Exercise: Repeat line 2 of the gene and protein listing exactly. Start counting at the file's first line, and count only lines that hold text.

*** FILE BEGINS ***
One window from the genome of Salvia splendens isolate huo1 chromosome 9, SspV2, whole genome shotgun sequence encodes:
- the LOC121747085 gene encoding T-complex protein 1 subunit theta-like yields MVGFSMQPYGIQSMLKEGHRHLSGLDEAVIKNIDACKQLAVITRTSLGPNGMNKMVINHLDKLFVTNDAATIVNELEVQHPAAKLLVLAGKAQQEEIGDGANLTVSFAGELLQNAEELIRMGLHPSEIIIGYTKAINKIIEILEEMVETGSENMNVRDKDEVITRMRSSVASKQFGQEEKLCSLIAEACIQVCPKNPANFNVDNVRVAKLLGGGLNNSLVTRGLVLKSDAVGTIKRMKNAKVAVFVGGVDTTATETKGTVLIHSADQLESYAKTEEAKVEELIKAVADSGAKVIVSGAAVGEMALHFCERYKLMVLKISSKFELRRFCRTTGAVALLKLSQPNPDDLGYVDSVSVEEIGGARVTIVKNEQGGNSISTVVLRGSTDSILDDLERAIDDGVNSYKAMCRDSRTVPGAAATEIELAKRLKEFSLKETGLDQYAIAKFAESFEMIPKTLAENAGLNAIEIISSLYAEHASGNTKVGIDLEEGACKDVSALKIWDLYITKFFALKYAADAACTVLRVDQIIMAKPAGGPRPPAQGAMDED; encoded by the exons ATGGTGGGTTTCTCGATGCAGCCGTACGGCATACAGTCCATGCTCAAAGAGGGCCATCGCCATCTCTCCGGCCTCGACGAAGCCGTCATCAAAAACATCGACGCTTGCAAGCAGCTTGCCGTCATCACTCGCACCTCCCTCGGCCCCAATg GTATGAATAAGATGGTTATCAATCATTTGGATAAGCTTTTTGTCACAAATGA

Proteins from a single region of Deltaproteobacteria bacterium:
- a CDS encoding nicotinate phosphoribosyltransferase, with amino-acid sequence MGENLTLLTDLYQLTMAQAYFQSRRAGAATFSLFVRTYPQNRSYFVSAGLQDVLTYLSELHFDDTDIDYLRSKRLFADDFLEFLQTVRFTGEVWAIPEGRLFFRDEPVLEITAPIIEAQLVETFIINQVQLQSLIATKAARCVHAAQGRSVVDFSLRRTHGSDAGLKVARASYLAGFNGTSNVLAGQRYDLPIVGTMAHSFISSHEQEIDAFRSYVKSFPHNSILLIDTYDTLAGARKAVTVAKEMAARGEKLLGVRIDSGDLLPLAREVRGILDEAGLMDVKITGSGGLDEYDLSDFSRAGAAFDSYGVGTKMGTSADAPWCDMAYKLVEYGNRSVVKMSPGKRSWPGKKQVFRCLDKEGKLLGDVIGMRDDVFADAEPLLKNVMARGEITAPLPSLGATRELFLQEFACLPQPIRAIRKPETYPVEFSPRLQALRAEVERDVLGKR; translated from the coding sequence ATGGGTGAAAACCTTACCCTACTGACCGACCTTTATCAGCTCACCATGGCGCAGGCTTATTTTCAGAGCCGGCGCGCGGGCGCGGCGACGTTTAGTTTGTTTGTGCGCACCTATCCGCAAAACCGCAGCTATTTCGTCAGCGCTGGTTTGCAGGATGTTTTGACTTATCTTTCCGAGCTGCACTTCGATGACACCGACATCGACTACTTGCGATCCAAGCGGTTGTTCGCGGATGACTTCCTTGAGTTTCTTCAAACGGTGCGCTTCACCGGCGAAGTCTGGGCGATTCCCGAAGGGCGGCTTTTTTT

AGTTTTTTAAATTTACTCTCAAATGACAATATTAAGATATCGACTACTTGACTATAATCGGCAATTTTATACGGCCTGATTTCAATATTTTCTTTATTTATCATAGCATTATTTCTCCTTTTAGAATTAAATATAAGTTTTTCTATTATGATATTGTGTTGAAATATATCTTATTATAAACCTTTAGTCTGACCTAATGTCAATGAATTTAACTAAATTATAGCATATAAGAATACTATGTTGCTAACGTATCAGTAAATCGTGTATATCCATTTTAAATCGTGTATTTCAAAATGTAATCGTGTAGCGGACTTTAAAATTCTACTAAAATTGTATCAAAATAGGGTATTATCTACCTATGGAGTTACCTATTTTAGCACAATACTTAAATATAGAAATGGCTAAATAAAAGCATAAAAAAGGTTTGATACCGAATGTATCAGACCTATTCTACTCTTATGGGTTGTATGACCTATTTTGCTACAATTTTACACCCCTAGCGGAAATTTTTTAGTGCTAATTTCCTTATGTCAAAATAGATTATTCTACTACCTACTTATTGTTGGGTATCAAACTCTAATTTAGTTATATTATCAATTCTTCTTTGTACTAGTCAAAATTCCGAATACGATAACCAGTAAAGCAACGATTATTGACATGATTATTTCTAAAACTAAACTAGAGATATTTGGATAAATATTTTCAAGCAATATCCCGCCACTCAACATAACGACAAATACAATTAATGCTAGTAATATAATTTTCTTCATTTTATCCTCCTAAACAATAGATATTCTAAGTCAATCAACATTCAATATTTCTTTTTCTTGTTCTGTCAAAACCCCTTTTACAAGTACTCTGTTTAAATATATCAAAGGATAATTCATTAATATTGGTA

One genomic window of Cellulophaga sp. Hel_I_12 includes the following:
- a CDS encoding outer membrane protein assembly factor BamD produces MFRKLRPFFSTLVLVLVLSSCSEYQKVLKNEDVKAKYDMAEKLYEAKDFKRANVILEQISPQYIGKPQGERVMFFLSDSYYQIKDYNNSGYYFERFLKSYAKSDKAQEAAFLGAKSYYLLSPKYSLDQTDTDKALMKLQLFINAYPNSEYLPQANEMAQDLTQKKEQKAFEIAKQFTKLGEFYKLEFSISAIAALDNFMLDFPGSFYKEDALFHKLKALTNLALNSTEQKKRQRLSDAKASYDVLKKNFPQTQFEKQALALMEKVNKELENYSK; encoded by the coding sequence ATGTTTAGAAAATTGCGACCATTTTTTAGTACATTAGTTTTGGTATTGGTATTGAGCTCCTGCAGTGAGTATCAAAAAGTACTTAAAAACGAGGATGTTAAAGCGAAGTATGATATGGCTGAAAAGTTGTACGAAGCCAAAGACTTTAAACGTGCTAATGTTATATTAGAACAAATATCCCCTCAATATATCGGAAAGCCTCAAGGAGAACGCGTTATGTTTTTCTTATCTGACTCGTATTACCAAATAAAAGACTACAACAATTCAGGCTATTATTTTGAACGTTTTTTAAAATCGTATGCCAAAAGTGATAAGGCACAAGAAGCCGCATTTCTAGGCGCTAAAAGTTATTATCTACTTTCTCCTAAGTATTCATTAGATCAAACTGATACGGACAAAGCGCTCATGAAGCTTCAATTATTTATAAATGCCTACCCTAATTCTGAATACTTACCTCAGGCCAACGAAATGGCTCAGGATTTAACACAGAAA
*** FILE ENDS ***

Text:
- the LOC121747085 gene encoding T-complex protein 1 subunit theta-like yields MVGFSMQPYGIQSMLKEGHRHLSGLDEAVIKNIDACKQLAVITRTSLGPNGMNKMVINHLDKLFVTNDAATIVNELEVQHPAAKLLVLAGKAQQEEIGDGANLTVSFAGELLQNAEELIRMGLHPSEIIIGYTKAINKIIEILEEMVETGSENMNVRDKDEVITRMRSSVASKQFGQEEKLCSLIAEACIQVCPKNPANFNVDNVRVAKLLGGGLNNSLVTRGLVLKSDAVGTIKRMKNAKVAVFVGGVDTTATETKGTVLIHSADQLESYAKTEEAKVEELIKAVADSGAKVIVSGAAVGEMALHFCERYKLMVLKISSKFELRRFCRTTGAVALLKLSQPNPDDLGYVDSVSVEEIGGARVTIVKNEQGGNSISTVVLRGSTDSILDDLERAIDDGVNSYKAMCRDSRTVPGAAATEIELAKRLKEFSLKETGLDQYAIAKFAESFEMIPKTLAENAGLNAIEIISSLYAEHASGNTKVGIDLEEGACKDVSALKIWDLYITKFFALKYAADAACTVLRVDQIIMAKPAGGPRPPAQGAMDED; encoded by the exons ATGGTGGGTTTCTCGATGCAGCCGTACGGCATACAGTCCATGCTCAAAGAGGGCCATCGCCATCTCTCCGGCCTCGACGAAGCCGTCATCAAAAACATCGACGCTTGCAAGCAGCTTGCCGTCATCACTCGCACCTCCCTCGGCCCCAATg GTATGAATAAGATGGTTATCAATCATTTGGATAAGCTTTTTGTCACAAATGA